Leaders vs. Managers

October 18, 2018 | By: Jenifer Wright

When I started this article, I will admit that I had some biased opinions about the difference between leaders and managers. Over the years, I have been involved with two exceptional leadership programs—most recently the BOMA Leadership Masters Program. It’s hard not to want to be a leader, to want to seek out other leaders around you and focus on the wonderful attributes that leaders are said to possess. Perhaps it is a byproduct of those classes that caused me to focus more on the leaders in my life.

What about managers? Are they not just as important? Throughout the years, we have put so much focus on leaders and leadership within our organizations, almost turning the term “manager” into a negative word because they have seemingly been at opposite ends of the spectrum. But what if we look at them in a different light? After all, organizations need both to survive and thrive.

Let’s break down a few attributes of leaders and managers in generic terms, shall we?

Leaders have people who follow them. They are authentic, adaptive, motivating, encouraging, trustworthy and great communicators. They lead with their hearts and build relationships—they are teachers, instructors, facilitators of decision making and have long-term vision. Simply put, “leaders create fans.” Cynthia Mills of The Leadership Haven, recently said, “Leadership is a moment by moment earned position, granted to you by others, because of their belief, trust and evidence gathered that you have their best interest at heart.” That’s a powerful quote, so go ahead and read it again. Who doesn’t want to be THAT person?

Managers have people who work for them. They tend to dictate, are decisive and make decisions on their own. They are focused on and love the company culture— they lead with their heads, build systems and processes and are generally focused on short-term goals. Simply put, “managers have employees.”

In the past, I have read through descriptions like this and thought that being a leader sounded so much more positive than being a manager. Managers sounded harsh and demanding, while leaders sounded encouraging and supportive. Digging a bit deeper, you start to see that it would be hard to run a successful company without having both types of people on your team. If you are lucky, you might even have some people with both sets of traits.

Let’s look at a practical scenario and see how both traits pair well together to get the job done.

You hire a new member to your team who is shiny and brand new to our commercial real estate industry. From the moment they walk through the door, they are assessing everyone who may be vital to their role and who might be there to help them learn the ropes. There are policies and procedures in place to orient this newcomer to the company, descriptions of their job duties and beyond—the whole onboarding process.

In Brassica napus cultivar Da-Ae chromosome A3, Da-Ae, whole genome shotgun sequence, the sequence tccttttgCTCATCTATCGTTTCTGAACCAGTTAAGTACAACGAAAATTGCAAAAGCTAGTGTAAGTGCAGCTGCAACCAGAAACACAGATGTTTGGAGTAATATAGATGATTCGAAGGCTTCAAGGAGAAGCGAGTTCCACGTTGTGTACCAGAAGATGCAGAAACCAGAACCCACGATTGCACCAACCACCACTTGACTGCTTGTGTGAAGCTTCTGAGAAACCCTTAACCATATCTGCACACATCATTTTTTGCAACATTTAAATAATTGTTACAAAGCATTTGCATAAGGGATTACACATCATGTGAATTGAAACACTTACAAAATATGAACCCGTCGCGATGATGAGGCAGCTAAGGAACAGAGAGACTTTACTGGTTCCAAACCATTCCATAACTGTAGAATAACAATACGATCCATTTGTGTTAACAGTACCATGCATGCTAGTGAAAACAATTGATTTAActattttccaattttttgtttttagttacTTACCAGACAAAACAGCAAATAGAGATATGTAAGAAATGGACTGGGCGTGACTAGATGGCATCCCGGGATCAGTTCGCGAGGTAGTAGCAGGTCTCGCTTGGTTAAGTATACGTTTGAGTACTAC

As we all know, jumping into the deep end of adulthood can be overwhelming, and we have all looked around for those life preservers to keep us afloat in the professional world  from time to time. Imagine yourself as that  new hire seeing one of those life savers being a leader who sits down with you and learns about who you are, what drives you, what motivates you and learns more about ‘how’ you learn best while cultivating an environment what allows you to grow personally and professionally. But as well all know, it is not all rainbows and butterflies in the real world. There are budgets to prepare, projects to be managed, tenants to keep happy, invoices to be generated and money to be collected. If we do not have those managers in our organization to ensure procedures are being followed and things are getting done, every necessary task would fall through the cracks. Someone must train this new employee to do their job, and more importantly, to do it well.

Are you getting a picture of the differences and necessary traits of each type of person? We all need those leaders in our lives, both personally and professionally, to get to know ‘who’ we are and ‘how’ we function. On the flip side, we need those managers who get involved with the details and the ‘how to’s’ to get things done.

It is vital to incorporate leaders and managers into our organizations and the day-to-day structures that make our companies so successful. One is not better than the other, and they are both significant to success. Leaders are great at creating a grand vision for the direction of our companies, but in some cases, they may not possess the skills to get the team there. Managers are brilliant at the details and the processes involved to carry the company through to the ultimate end game. They know how to delegate responsibilities, tasks and make the necessary decisions to accomplish goals. The best managers can make the best leaders. So keep an eye out for employees with both sets of traits.


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